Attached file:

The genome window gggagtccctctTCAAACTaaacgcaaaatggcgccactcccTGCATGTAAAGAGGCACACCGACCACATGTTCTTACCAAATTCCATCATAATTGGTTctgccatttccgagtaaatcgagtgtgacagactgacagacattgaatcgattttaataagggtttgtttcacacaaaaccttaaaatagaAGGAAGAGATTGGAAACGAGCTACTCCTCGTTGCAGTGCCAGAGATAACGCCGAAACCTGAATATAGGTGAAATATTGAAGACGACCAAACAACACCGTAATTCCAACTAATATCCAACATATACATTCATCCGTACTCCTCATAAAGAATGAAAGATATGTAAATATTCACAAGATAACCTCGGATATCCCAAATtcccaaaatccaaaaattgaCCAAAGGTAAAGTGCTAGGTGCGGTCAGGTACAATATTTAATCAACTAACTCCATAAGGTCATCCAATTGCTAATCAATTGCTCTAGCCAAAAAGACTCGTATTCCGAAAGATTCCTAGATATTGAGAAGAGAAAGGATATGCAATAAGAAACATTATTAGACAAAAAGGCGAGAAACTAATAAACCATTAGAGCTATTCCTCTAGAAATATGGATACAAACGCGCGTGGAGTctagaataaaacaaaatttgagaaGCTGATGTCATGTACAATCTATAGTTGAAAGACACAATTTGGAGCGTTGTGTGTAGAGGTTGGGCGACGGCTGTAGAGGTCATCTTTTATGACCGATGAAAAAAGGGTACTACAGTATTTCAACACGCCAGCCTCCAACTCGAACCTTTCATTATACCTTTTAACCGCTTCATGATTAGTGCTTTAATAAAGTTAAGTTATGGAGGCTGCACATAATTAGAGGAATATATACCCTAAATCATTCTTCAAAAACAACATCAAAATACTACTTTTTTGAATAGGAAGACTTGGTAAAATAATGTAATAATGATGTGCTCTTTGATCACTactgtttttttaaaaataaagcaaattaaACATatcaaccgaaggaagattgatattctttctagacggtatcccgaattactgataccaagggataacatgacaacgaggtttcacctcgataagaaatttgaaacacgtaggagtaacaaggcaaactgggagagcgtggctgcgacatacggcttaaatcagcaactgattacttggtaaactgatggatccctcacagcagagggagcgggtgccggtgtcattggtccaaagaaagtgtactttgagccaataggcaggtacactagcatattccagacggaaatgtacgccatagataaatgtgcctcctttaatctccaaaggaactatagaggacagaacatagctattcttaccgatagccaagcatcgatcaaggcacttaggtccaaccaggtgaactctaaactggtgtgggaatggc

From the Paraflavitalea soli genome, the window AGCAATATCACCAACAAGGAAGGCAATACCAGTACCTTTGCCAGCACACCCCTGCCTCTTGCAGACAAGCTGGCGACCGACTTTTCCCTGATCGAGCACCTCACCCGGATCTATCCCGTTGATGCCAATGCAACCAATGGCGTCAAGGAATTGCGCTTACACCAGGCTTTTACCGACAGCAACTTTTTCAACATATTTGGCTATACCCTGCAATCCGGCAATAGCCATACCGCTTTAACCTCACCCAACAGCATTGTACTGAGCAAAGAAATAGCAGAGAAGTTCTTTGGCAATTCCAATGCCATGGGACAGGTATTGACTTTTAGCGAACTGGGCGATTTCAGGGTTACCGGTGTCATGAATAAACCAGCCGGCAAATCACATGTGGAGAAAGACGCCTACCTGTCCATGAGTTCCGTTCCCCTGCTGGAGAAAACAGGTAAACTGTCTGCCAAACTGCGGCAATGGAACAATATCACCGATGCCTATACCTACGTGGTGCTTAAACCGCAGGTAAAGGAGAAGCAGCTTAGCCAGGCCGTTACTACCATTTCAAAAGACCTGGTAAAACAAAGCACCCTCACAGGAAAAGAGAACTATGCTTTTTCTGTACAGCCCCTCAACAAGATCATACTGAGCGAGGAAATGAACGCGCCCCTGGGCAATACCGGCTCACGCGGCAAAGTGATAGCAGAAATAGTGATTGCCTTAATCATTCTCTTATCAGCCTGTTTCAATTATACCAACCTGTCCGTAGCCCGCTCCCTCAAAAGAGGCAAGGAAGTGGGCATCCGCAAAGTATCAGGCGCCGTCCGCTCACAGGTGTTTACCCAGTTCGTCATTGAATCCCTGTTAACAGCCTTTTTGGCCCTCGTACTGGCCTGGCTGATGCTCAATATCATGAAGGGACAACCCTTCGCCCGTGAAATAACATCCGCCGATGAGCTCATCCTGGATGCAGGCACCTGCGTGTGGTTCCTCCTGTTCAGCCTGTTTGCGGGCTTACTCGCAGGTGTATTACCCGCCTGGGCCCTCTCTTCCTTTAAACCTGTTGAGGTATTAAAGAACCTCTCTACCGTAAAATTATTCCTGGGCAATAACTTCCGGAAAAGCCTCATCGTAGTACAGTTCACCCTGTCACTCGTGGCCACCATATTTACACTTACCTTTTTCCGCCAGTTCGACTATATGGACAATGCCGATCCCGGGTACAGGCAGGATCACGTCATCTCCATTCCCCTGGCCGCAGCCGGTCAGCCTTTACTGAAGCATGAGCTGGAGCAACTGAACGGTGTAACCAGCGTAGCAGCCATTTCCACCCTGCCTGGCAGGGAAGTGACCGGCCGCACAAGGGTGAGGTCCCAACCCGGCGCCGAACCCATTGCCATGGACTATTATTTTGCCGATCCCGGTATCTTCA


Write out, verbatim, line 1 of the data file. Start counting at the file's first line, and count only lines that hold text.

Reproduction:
The genome window gggagtccctctTCAAACTaaacgcaaaatggcgccactcccTGCATGTAAAGAGGCACACCGACCACATGTTCTTACCAAATTCCATCATAATTGGTTctgccatttccgagtaaatcgagtgtgacagactgacagacattgaatcgattttaataagggtttgtttcacacaaaaccttaaaatagaAGGAAGAGATTGGAAACGAGCTACTCCTCGTTGCAGTGCCAGAGATAACGCCGAAACCTGAATATAGGTGAAATATTGAAGACGACCAAACAACACCGTAATTCCAACTAATATCCAACATATACATTCATCCGTACTCCTCATAAAGAATGAAAGATATGTAAATATTCACAAGATAACCTCGGATATCCCAAATtcccaaaatccaaaaattgaCCAAAGGTAAAGTGCTAGGTGCGGTCAGGTACAATATTTAATCAACTAACTCCATAAGGTCATCCAATTGCTAATCAATTGCTCTAGCCAAAAAGACTCGTATTCCGAAAGATTCCTAGATATTGAGAAGAGAAAGGATATGCAATAAGAAACATTATTAGACAAAAAGGCGAGAAACTAATAAACCATTAGAGCTATTCCTCTAGAAATATGGATACAAACGCGCGTGGAGTctagaataaaacaaaatttgagaaGCTGATGTCATGTACAATCTATAGTTGAAAGACACAATTTGGAGCGTTGTGTGTAGAGGTTGGGCGACGGCTGTAGAGGTCATCTTTTATGACCGATGAAAAAAGGGTACTACAGTATTTCAACACGCCAGCCTCCAACTCGAACCTTTCATTATACCTTTTAACCGCTTCATGATTAGTGCTTTAATAAAGTTAAGTTATGGAGGCTGCACATAATTAGAGGAATATATACCCTAAATCATTCTTCAAAAACAACATCAAAATACTACTTTTTTGAATAGGAAGACTTGGTAAAATAATGTAATAATGATGTGCTCTTTGATCACTactgtttttttaaaaataaagcaaattaaACATatcaaccgaaggaagattgatattctttctagacggtatcccgaattactgataccaagggataacatgacaacgaggtttcacctcgataagaaatttgaaacacgtaggagtaacaaggcaaactgggagagcgtggctgcgacatacggcttaaatcagcaactgattacttggtaaactgatggatccctcacagcagagggagcgggtgccggtgtcattggtccaaagaaagtgtactttgagccaataggcaggtacactagcatattccagacggaaatgtacgccatagataaatgtgcctcctttaatctccaaaggaactatagaggacagaacatagctattcttaccgatagccaagcatcgatcaaggcacttaggtccaaccaggtgaactctaaactggtgtgggaatggc